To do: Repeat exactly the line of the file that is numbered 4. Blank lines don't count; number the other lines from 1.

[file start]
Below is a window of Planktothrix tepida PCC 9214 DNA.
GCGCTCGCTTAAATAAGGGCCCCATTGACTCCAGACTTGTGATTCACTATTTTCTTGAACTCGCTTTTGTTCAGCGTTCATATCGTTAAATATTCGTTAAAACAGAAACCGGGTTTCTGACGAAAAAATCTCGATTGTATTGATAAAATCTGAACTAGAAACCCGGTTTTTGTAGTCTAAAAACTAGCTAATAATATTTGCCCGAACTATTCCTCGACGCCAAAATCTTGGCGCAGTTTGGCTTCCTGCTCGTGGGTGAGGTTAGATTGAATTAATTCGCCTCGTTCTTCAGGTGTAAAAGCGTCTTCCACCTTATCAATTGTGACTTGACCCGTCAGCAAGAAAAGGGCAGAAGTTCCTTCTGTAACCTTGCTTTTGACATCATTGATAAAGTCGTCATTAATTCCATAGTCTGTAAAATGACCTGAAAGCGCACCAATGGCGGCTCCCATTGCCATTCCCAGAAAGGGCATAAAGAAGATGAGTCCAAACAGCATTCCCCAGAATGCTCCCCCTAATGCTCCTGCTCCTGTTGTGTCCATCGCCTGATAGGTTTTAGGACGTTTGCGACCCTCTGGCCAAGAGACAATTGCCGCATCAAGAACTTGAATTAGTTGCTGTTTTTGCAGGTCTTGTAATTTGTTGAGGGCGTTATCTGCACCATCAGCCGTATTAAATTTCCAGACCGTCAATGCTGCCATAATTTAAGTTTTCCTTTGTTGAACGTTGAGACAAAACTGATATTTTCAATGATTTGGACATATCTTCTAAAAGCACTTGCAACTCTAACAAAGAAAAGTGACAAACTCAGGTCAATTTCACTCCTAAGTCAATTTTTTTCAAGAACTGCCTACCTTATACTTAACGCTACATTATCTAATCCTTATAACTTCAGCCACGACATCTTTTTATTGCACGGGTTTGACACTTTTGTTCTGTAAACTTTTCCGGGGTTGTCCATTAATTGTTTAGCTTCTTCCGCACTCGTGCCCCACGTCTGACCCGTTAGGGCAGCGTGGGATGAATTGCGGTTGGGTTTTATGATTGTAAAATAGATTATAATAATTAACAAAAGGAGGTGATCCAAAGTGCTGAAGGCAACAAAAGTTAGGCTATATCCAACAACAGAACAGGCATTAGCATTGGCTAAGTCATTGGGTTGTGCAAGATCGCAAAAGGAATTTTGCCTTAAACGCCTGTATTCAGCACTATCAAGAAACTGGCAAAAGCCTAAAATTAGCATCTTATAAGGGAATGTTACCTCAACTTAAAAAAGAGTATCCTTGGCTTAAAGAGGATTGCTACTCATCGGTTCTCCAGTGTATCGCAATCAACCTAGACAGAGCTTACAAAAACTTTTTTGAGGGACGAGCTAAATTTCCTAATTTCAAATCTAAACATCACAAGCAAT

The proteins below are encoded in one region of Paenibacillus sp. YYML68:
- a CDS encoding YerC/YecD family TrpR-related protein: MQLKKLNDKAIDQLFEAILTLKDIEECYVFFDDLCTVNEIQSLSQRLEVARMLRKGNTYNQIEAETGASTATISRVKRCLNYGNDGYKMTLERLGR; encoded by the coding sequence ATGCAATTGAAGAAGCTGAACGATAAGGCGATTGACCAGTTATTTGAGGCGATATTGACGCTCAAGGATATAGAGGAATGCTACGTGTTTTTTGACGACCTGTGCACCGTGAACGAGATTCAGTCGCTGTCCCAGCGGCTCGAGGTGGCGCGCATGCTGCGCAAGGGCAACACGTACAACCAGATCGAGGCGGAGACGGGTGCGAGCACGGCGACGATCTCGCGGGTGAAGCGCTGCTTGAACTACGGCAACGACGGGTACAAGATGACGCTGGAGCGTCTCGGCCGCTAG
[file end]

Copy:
- a CDS encoding YerC/YecD family TrpR-related protein: MQLKKLNDKAIDQLFEAILTLKDIEECYVFFDDLCTVNEIQSLSQRLEVARMLRKGNTYNQIEAETGASTATISRVKRCLNYGNDGYKMTLERLGR; encoded by the coding sequence ATGCAATTGAAGAAGCTGAACGATAAGGCGATTGACCAGTTATTTGAGGCGATATTGACGCTCAAGGATATAGAGGAATGCTACGTGTTTTTTGACGACCTGTGCACCGTGAACGAGATTCAGTCGCTGTCCCAGCGGCTCGAGGTGGCGCGCATGCTGCGCAAGGGCAACACGTACAACCAGATCGAGGCGGAGACGGGTGCGAGCACGGCGACGATCTCGCGGGTGAAGCGCTGCTTGAACTACGGCAACGACGGGTACAAGATGACGCTGGAGCGTCTCGGCCGCTAG